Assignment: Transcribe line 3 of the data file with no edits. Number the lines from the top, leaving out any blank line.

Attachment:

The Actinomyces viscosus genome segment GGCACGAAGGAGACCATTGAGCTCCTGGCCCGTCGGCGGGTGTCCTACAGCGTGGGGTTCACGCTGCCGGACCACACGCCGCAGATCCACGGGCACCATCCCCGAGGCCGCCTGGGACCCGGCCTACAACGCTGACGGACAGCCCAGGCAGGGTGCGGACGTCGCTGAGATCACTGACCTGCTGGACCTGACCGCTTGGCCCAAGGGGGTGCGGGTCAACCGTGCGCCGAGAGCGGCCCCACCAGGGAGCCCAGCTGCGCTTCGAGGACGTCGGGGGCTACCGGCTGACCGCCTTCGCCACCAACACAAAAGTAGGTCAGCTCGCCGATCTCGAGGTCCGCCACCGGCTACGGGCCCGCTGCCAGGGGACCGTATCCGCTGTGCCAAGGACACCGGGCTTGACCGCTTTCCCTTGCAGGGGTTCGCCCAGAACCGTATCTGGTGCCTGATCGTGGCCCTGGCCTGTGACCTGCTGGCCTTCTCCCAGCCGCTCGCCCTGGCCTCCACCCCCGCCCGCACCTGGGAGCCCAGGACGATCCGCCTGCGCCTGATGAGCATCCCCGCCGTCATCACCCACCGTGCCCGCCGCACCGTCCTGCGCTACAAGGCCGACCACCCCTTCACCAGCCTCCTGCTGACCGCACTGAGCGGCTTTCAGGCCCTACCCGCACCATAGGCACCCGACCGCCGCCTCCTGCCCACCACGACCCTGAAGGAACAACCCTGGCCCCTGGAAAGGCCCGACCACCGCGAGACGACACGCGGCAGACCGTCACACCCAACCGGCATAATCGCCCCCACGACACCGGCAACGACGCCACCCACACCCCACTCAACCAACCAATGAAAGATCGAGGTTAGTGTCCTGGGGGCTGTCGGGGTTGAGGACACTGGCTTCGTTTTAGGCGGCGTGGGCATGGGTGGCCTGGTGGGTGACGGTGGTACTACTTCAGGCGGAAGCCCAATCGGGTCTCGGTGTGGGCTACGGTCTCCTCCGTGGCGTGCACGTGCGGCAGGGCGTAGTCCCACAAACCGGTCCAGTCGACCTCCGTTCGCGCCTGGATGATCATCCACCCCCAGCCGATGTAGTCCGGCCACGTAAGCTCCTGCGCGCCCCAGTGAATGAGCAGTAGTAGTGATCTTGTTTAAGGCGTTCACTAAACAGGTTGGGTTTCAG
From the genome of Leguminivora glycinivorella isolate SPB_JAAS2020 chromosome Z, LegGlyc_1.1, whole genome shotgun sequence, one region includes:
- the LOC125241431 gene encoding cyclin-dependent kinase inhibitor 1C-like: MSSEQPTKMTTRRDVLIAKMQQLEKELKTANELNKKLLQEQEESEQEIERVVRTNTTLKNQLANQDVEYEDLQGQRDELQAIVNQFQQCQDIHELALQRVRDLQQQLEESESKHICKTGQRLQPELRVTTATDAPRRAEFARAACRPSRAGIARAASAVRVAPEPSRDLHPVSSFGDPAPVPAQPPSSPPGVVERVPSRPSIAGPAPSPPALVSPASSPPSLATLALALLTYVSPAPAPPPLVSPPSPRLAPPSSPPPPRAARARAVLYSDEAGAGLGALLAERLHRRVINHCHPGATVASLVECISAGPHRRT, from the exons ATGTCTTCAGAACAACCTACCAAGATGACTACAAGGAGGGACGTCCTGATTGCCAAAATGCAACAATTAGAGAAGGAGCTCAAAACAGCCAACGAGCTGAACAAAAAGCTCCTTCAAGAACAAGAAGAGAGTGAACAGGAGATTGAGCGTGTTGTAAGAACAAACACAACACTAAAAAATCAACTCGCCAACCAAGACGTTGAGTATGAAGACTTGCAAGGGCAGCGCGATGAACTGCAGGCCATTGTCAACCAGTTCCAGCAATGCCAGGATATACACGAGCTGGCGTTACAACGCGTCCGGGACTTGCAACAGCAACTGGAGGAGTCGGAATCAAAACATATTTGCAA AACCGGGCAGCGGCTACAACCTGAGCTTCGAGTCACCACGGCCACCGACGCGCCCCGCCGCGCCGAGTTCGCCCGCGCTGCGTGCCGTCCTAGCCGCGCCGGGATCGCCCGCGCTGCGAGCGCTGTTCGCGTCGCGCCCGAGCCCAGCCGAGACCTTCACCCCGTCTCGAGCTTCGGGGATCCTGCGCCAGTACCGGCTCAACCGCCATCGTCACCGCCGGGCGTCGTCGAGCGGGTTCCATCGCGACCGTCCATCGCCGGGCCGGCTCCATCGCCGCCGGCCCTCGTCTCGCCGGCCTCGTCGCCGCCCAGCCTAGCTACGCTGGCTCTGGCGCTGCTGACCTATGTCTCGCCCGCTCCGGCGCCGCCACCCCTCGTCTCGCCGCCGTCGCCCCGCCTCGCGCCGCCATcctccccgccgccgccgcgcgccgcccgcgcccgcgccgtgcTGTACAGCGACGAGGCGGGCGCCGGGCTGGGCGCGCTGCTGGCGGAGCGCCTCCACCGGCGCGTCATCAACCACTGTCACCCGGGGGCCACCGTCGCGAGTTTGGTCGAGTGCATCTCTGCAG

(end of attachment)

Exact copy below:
- the LOC125241431 gene encoding cyclin-dependent kinase inhibitor 1C-like: MSSEQPTKMTTRRDVLIAKMQQLEKELKTANELNKKLLQEQEESEQEIERVVRTNTTLKNQLANQDVEYEDLQGQRDELQAIVNQFQQCQDIHELALQRVRDLQQQLEESESKHICKTGQRLQPELRVTTATDAPRRAEFARAACRPSRAGIARAASAVRVAPEPSRDLHPVSSFGDPAPVPAQPPSSPPGVVERVPSRPSIAGPAPSPPALVSPASSPPSLATLALALLTYVSPAPAPPPLVSPPSPRLAPPSSPPPPRAARARAVLYSDEAGAGLGALLAERLHRRVINHCHPGATVASLVECISAGPHRRT, from the exons ATGTCTTCAGAACAACCTACCAAGATGACTACAAGGAGGGACGTCCTGATTGCCAAAATGCAACAATTAGAGAAGGAGCTCAAAACAGCCAACGAGCTGAACAAAAAGCTCCTTCAAGAACAAGAAGAGAGTGAACAGGAGATTGAGCGTGTTGTAAGAACAAACACAACACTAAAAAATCAACTCGCCAACCAAGACGTTGAGTATGAAGACTTGCAAGGGCAGCGCGATGAACTGCAGGCCATTGTCAACCAGTTCCAGCAATGCCAGGATATACACGAGCTGGCGTTACAACGCGTCCGGGACTTGCAACAGCAACTGGAGGAGTCGGAATCAAAACATATTTGCAA AACCGGGCAGCGGCTACAACCTGAGCTTCGAGTCACCACGGCCACCGACGCGCCCCGCCGCGCCGAGTTCGCCCGCGCTGCGTGCCGTCCTAGCCGCGCCGGGATCGCCCGCGCTGCGAGCGCTGTTCGCGTCGCGCCCGAGCCCAGCCGAGACCTTCACCCCGTCTCGAGCTTCGGGGATCCTGCGCCAGTACCGGCTCAACCGCCATCGTCACCGCCGGGCGTCGTCGAGCGGGTTCCATCGCGACCGTCCATCGCCGGGCCGGCTCCATCGCCGCCGGCCCTCGTCTCGCCGGCCTCGTCGCCGCCCAGCCTAGCTACGCTGGCTCTGGCGCTGCTGACCTATGTCTCGCCCGCTCCGGCGCCGCCACCCCTCGTCTCGCCGCCGTCGCCCCGCCTCGCGCCGCCATcctccccgccgccgccgcgcgccgcccgcgcccgcgccgtgcTGTACAGCGACGAGGCGGGCGCCGGGCTGGGCGCGCTGCTGGCGGAGCGCCTCCACCGGCGCGTCATCAACCACTGTCACCCGGGGGCCACCGTCGCGAGTTTGGTCGAGTGCATCTCTGCAG